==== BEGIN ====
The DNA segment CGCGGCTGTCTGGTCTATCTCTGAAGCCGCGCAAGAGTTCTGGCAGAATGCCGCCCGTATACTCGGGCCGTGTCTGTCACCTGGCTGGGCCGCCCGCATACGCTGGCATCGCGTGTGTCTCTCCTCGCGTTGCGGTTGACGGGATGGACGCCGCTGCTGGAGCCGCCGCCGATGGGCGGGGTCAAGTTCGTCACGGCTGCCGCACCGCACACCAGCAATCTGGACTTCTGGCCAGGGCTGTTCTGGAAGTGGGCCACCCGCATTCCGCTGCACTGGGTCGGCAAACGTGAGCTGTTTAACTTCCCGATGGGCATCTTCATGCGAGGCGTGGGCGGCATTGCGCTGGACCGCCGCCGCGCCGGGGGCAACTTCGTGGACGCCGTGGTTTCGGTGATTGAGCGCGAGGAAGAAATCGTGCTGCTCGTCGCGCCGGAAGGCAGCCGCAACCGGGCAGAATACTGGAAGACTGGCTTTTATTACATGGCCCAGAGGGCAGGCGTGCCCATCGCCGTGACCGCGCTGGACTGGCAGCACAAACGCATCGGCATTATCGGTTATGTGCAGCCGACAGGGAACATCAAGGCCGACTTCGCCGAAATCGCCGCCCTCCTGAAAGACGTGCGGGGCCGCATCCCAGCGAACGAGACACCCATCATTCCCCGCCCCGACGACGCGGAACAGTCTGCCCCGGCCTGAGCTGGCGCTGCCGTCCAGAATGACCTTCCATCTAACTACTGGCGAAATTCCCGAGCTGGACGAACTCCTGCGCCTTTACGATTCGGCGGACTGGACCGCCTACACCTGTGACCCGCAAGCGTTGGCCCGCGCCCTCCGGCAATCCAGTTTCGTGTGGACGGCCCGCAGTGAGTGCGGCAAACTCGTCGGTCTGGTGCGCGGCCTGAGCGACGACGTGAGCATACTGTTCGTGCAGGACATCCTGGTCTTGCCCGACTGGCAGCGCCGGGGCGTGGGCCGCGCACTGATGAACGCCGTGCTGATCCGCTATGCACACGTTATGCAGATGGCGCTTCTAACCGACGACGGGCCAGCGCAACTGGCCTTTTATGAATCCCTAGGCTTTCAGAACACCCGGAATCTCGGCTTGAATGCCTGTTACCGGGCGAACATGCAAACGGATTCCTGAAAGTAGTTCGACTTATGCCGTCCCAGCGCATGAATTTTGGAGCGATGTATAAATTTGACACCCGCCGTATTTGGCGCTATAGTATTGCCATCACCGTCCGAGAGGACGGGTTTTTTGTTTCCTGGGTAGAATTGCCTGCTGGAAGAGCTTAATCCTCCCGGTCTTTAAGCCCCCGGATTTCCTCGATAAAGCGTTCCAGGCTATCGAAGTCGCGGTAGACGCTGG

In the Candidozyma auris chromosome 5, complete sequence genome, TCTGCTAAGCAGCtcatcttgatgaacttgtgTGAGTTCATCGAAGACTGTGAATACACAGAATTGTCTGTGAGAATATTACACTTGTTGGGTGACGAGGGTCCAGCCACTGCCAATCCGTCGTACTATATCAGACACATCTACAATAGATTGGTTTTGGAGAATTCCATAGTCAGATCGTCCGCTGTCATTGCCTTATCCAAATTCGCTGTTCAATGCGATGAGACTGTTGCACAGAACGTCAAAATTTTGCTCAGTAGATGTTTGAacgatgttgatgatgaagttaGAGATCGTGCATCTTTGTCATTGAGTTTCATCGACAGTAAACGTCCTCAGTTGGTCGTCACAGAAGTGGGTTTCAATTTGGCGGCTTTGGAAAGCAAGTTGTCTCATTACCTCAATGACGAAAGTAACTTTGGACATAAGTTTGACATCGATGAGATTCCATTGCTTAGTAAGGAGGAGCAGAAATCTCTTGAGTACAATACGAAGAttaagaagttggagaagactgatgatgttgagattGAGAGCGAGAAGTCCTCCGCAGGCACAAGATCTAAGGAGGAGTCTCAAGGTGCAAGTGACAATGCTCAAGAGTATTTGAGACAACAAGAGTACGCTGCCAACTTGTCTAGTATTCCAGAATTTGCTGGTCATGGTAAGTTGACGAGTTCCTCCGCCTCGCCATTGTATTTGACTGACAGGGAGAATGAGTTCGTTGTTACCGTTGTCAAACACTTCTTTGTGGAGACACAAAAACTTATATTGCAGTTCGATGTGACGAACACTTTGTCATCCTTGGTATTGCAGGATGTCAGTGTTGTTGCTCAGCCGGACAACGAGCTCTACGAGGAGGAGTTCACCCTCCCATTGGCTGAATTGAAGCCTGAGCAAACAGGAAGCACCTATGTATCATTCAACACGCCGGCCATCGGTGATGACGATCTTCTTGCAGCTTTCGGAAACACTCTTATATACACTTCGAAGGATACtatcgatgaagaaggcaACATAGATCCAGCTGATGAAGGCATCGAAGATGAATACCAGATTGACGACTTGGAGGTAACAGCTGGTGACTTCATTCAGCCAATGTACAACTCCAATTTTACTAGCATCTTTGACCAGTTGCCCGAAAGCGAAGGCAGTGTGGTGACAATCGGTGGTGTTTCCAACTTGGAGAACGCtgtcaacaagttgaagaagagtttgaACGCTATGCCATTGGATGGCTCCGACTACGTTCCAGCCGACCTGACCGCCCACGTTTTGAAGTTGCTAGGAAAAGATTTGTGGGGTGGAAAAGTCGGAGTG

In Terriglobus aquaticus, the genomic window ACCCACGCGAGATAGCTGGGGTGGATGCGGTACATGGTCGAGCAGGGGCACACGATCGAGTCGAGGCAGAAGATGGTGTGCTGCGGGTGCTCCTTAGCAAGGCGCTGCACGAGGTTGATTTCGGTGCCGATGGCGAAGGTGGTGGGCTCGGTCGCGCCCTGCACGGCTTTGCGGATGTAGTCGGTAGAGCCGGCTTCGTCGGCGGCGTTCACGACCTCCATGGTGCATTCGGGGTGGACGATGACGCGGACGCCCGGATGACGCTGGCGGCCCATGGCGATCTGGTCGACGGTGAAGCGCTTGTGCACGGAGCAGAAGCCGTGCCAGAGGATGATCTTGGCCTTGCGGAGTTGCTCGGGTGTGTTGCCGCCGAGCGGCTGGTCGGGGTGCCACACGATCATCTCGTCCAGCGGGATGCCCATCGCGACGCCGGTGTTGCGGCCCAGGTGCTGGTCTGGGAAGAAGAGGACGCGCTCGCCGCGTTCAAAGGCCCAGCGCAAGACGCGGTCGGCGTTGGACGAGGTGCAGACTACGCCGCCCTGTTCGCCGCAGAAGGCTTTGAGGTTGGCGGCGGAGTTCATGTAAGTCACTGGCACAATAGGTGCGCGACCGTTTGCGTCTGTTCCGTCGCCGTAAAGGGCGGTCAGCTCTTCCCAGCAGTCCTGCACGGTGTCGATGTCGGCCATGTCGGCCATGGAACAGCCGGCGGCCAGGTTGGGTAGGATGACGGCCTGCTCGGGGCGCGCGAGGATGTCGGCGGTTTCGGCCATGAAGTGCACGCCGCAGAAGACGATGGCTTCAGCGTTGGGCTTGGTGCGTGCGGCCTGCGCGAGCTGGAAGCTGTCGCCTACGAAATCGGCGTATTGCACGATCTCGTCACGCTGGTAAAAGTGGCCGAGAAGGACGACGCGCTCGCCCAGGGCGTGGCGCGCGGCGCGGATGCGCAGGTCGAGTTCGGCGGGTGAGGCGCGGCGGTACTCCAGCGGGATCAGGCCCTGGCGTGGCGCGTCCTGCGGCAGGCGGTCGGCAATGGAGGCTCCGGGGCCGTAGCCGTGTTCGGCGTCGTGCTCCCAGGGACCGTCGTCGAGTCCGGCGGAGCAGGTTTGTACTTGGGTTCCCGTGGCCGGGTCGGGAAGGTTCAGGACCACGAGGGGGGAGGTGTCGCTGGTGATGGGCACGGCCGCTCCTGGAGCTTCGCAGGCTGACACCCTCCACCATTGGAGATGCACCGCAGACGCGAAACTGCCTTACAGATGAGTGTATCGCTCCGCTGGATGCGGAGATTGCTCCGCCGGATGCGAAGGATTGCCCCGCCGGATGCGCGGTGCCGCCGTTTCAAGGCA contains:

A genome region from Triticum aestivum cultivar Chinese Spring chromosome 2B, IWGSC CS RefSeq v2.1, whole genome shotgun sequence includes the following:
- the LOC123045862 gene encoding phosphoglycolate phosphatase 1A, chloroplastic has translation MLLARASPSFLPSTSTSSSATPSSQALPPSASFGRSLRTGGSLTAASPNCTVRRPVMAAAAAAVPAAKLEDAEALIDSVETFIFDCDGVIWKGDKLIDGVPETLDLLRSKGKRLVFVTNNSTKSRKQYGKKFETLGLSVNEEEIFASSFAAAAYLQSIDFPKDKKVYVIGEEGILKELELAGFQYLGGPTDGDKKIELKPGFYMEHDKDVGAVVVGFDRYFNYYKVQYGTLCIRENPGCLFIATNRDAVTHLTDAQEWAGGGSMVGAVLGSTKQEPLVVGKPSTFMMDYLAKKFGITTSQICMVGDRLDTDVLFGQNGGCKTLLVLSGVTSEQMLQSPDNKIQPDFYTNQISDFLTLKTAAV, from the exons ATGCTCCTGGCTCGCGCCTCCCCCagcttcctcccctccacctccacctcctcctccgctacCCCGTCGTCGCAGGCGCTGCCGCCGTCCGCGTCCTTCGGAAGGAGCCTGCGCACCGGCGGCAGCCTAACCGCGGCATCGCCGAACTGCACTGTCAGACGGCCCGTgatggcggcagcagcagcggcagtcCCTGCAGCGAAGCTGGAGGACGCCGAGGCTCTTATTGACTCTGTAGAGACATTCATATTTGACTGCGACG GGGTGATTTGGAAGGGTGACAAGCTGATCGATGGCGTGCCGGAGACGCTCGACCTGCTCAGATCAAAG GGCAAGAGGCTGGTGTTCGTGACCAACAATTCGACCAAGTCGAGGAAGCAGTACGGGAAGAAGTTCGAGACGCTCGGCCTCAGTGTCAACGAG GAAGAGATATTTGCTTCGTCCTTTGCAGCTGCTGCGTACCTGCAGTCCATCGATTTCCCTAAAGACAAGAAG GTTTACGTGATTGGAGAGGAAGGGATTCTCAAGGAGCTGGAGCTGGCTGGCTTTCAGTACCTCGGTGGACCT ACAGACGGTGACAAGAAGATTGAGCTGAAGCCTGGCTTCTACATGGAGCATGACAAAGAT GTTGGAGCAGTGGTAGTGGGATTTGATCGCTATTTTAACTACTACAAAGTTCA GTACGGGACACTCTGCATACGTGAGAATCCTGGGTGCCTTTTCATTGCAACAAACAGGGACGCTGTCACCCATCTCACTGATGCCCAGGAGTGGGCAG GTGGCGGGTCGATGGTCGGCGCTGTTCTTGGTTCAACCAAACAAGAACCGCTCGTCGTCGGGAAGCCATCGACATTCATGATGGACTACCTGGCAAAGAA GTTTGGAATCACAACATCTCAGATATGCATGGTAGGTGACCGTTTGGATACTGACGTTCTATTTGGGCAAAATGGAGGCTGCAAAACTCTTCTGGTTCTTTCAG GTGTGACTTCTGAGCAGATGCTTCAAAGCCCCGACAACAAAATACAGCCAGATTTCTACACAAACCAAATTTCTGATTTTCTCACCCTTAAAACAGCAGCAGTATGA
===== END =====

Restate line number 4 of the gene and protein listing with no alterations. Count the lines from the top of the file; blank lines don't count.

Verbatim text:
A genome region from Triticum aestivum cultivar Chinese Spring chromosome 2B, IWGSC CS RefSeq v2.1, whole genome shotgun sequence includes the following: